My good friend and tour guiding colleague Ola Pach has quite an obsession. I’ve seen it in person; nothing will get in the way of Ola and her beloved gelato. This makes her quite the travelling companion in Italy, where she’s been the last few weeks. Her first day in Rome saw her down fourteen different scoops of the stuff.
So when I heard that the world’s first gelato museum, part of the world’s only gelato university, had opened in Bologna, Ola was the first I told. ‘Will you be around?’ I asked, half-joking. At the time she was in Turkey. And what do you know, she got herself there. As one of its first visitors, quite fittingly, I’ve asked her to share her experiences here. Take it away, Ola!
“The world’s first ever Gelato University has just opened a gelato museum in Bologna – are you anywhere near there?”
When my friend Caitlyn told me this exciting news I knew that I had to factor this magical place into my travels. I have a reputation as a bit of a gelato aficionado, so the prospect of visiting a gelato university and museum sounded fascinating.
Reaching the Carpigiani Gelato University is an easy day trip from Florence; an hour-long train ride to Bologna and then a 45 minute connection by bus 87 takes you straight to the entrance.
The gelato university itself has been around for quite some time, with student numbers increasing significantly every year. This year the student intake numbered 12,000, with all learning how to become ‘gelato masters’ and open their own gelatarias one day.
We first had a one hour guided tour of the recently opened adjacent museum. Initial records of gelato go back to 12,000 BC, when people were using snow to create an icy treat. The museum details the entire history of gelato from then until the present day, covering ancient recipes that have been unearthed through the centuries (two of which can be sampled at the gelato lab, but more on that later).
It goes on to document the evolution of gelato from a sought-after treat that only the very wealthy could afford, to the creation of the gelato cone in the early 1900s, and all the way to the common soft serve ice creams that you can find at your local McDonald’s. There’s also a bunch of ‘sorbettieras’, or gelato machines; from the original muscle power hand-crank machines through to the fully automated machines of today.
The tour ends with the important distinction between Italian gelato and American ice cream (the American version has at least 18 per cent fat, whereas the Italian one has only up to 12 per cent), and an illustration of the different types of gelato.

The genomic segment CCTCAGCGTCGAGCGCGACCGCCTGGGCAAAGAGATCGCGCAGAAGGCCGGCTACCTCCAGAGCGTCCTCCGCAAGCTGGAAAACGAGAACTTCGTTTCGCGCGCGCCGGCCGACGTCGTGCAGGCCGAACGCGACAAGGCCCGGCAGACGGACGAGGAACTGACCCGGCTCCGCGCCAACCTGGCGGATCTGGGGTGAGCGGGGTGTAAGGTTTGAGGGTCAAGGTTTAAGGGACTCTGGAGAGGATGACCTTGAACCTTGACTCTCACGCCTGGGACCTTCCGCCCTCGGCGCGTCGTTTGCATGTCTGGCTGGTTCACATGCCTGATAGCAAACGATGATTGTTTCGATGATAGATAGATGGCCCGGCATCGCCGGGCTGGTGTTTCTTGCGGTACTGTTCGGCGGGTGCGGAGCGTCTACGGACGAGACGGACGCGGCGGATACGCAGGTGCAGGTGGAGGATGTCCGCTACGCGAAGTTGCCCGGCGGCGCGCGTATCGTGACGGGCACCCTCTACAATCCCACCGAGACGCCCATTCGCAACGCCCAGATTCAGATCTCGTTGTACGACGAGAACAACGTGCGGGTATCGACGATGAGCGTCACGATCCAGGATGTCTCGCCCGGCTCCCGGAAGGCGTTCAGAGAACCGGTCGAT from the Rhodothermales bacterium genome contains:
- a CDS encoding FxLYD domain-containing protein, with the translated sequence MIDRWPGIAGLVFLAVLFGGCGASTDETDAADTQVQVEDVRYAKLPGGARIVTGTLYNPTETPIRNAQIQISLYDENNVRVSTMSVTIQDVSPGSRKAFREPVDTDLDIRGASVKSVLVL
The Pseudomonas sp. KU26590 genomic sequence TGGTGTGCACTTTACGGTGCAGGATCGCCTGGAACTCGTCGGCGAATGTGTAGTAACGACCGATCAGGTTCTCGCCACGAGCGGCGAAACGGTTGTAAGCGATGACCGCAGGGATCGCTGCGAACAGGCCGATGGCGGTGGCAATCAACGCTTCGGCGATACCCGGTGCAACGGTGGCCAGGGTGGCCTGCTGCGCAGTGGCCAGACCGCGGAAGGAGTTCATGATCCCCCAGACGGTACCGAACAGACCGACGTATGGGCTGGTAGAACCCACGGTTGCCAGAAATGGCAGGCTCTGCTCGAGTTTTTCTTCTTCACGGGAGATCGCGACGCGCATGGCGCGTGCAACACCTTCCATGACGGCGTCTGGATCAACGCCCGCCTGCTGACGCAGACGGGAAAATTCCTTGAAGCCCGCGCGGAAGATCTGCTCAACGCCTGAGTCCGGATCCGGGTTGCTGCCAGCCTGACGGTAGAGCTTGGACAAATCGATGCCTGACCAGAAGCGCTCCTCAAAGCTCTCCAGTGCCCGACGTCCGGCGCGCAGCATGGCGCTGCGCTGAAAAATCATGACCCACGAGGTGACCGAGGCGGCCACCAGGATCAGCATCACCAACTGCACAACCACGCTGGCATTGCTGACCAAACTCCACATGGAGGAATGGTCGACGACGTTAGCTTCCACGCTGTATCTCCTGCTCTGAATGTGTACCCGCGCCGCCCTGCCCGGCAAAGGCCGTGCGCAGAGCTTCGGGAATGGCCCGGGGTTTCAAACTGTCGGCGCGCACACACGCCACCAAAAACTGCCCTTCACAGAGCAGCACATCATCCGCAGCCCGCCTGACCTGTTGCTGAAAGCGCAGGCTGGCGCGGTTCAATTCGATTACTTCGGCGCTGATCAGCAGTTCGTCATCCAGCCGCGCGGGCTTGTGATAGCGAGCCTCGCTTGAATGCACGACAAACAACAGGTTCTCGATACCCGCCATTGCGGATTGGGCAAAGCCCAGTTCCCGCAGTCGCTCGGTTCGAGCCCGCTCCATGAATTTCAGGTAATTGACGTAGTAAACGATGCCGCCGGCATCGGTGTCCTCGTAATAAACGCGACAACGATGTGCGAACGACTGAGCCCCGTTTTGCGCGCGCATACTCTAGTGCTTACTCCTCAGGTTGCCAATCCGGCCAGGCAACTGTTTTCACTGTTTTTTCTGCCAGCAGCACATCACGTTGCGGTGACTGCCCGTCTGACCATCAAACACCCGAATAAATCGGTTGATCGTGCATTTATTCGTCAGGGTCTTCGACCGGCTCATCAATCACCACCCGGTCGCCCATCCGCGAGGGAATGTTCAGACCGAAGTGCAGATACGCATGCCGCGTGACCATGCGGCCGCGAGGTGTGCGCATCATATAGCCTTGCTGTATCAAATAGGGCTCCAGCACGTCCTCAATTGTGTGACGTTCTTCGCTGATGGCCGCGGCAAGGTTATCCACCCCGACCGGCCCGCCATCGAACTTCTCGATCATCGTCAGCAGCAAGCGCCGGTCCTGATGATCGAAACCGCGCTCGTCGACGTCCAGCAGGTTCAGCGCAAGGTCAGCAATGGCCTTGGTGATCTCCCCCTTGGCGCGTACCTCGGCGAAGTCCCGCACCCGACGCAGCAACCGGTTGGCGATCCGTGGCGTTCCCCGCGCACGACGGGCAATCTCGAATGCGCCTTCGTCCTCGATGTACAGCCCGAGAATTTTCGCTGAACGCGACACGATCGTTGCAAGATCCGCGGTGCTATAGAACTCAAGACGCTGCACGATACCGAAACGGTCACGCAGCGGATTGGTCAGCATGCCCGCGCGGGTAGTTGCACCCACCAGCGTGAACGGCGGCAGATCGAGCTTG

Next, we went to the above mentioned gelato lab.
We got to try a few different flavours, and there were heaps; cream, coffee, non-alcoholic pina colada, hazelnut, biscuit, strawberry and cream, orange and cream, the works. I settled on the cream and also the Nutella and ricotta cheesecake.
The cream flavour is one of the two (the other being coffee) that the gelato master makes still using the original recipe from around a hundred years ago. It has a few little extra ingredients including cinnamon and a light citrus flavour, which give it its divine taste. The Nutella ricotta cheesecake was full of creamy and chocolatey goodness, and the whipped cream on top put our taste buds into sensory overload!
We had a brief lunch break for pizza (it is Italy after all), before having a gelato theory class from our gelato master, Pietro. In this class, we learned the basic components of gelato, and were surprised to discover just how much maths is involved in making the perfect gelato; different percentages of sugar and water and cream and so on and so forth, our heads were spinning.
We created the recipes for the two that we would be responsible for making – a fig sorbet and a pistachio gelato – and then we were set free in the lab.
After lots of slicing, dicing and fine measuring of ingredients, we put our fig mix in the machine, set it to ‘gelato excellent’ (what else?), and left our concoction for around ten minutes to freeze.
We then created the pistachio gelato using a reportedly very expensive pistachio paste and whipped that into the magic machine too.
Feeling very proud of ourselves, we proceeded to sample as much as possible of the delights we had created, before learning how to make gelato flowers!
The cost of the whole experience was only 35 euro, and going by the amount of gelato we ate, that made it fantastic value for money alone. To top it all off, I now have a certificate which states I have mastered the art of artisan gelato making, and I am considering relocating to Bologna next year to go back to school and one day open up my own dream gelataria.